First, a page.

Hundreds plan to protest against asylum policy

Hundreds of people are planning to protest against Austria’s asylum policy in Vienna later today.

Hundreds plan to protest against asylum policy
One of the tent cities. Photo:

The hopelessly overcrowded refugee processing centre in Traiskirchen, Lower Austria, has long been a byword for what critics say is a failed asylum policy.

The centre has been housing up to 2,000 refugees, many of them unaccompanied minors, even though the upper limit is meant to be 480 people. Last week the Interior Ministry set up tents in the grounds of a nearby former security academy for 480 refugees, to try and ease the strain.

The refugees say that they lack any privacy at Traiskirchen and have to wait months for their asylum applications to be processed. The tent city has been sweltering in temperatures of up to 32C this week.

Traiskirchen mayor Andreas Babler (SPÖ) has organised the protest, under the title “It’s enough, Mrs Minister”. He believes Interior Minister Johanna Mikl-Leitner (ÖVP) is responsible for the situation, and he has organised six buses for between 300 and 500 frustrated Traiskirchen residents to travel to Vienna on Tuesday afternoon.

They will be gathering at 6:45 pm in Löwelstrasse and from there will make their way to the Interior Ministry in Herrengasse. A police spokesman told the Österreich newspaper that “enough officers will be deployed” to ensure everything runs smoothly.

Around 1,000 refugees are currently living in tent camps in Austria, because only Vienna, Lower Austria and Styria have met their asylum quotas. Mikl-Leitner has given the rest of the country an ultimatum, and has said that if the quotas are not met by June 18 she will have to house refugees in disused army barracks. From July, seven new processing centres should be up and running.

Babler told Österriech that it was “inconceivable that people should have to sleep in tents, when there are hundreds of empty buildings which could be used”.

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‘Discrimination’: Austria’s benefit cuts for immigrants ‘go against free movement’

Benefit cuts imposed by Austria on immigrants whose children live in their country of origin contradict EU law becasue they constitute "discrimination on the ground of nationality", a legal adviser at the bloc's top court said on Thursday.

A picture of the sign and logo of the Court of Justice of the European Union in Luxembourg
A picture of the sign and logo of the Court of Justice of the European Union in Luxembourg on January 13, 2020. (Photo by JOHN THYS / AFP)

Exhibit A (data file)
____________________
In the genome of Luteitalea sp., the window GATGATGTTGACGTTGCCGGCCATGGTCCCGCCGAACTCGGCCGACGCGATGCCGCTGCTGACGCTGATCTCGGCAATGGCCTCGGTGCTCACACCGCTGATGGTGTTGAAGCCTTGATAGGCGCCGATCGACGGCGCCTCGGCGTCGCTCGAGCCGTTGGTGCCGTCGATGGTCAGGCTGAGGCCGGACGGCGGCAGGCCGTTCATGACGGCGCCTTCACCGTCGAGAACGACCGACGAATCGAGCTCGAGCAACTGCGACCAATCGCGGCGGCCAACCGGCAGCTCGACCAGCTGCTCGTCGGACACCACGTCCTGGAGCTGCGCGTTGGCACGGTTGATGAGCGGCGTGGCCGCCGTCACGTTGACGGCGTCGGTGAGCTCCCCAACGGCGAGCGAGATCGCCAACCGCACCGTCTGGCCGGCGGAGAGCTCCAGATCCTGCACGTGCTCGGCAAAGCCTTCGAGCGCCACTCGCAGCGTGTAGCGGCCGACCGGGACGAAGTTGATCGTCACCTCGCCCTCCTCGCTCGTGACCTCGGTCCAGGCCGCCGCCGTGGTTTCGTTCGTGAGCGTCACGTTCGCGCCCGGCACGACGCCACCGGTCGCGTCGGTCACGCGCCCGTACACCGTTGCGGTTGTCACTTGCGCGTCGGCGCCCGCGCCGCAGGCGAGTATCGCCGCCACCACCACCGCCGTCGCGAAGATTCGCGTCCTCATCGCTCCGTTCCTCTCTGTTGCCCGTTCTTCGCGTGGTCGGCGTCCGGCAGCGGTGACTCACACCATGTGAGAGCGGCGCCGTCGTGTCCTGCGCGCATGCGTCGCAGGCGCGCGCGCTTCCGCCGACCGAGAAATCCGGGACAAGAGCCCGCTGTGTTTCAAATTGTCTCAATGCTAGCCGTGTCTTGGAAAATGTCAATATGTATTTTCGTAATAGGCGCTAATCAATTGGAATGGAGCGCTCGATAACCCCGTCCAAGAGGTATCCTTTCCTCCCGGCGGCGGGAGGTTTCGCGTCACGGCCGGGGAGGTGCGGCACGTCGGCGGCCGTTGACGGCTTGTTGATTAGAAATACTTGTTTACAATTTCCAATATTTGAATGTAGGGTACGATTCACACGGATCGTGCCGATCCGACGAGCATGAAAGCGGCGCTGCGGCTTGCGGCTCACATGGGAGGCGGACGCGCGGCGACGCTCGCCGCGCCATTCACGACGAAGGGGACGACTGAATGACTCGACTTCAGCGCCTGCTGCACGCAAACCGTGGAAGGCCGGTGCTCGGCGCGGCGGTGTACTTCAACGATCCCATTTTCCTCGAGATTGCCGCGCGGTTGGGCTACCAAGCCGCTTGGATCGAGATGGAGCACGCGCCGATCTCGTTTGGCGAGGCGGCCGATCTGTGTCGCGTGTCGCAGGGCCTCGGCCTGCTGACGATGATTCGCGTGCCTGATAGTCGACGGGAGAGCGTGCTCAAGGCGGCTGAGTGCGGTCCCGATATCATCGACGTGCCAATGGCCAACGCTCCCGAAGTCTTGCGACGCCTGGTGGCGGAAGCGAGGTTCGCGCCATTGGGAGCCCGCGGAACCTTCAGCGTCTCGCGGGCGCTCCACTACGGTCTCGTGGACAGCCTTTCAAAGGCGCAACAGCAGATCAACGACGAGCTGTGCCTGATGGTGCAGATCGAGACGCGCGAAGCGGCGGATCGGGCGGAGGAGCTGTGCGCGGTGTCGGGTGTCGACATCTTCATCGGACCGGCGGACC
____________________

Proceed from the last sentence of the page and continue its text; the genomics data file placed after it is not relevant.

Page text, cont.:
The opinion is the latest legal hitch to befall a series of measures — imposed by a previous government that included the far-right — which sought to restrict benefit payments to foreigners.

Richard de la Tour, advocate general of the Court of Justice of the European Union (CJEU), said the cuts to child benefits constituted “an infringement of the right of free movement conferred on EU citizens”.

The specific case relates to reforms that came into effect in 2019 which indexed child benefits according to where the recipient’s children live.

This meant reduced payments for tens of thousands of eastern Europeans who work in Austria — notably in the care sector — but whose children remain in their countries of origin.

The advocate general’s advice is not binding on the court but it is seen as influential.

De la Tour found that the cuts were “indirect discrimination on the ground of nationality which is permissible only if it is objectively justified”, and that Austria had failed to do so.

They contravened the principle that “if a migrant worker pays social contributions and taxes in a member state, he or she must be able to benefit from the same allowances as nationals of that state”, he added.

In 2020 the European Commission, supported by six eastern member states, brought an action before the CJEU claiming Austria was “failing to fulfil its obligations”.

Former Austrian Chancellor Sebastian Kurz had said he hoped the cuts would save 114 million euros ($130 million) a year but in 2019 they recouped 62 million euros.

The former coalition also introduced benefit cuts for immigrants who failed to reach a certain level of German, but those measures were subsequently overturned by the Austrian courts.

The government that introduced in the cuts was brought down in a corruption scandal in May 2019.

It included the centre-right Austrian People’s Party (OeVP), which is still the senior partner in the current government.

However their current coalition partners, the Greens, opposed the benefit cuts at the time.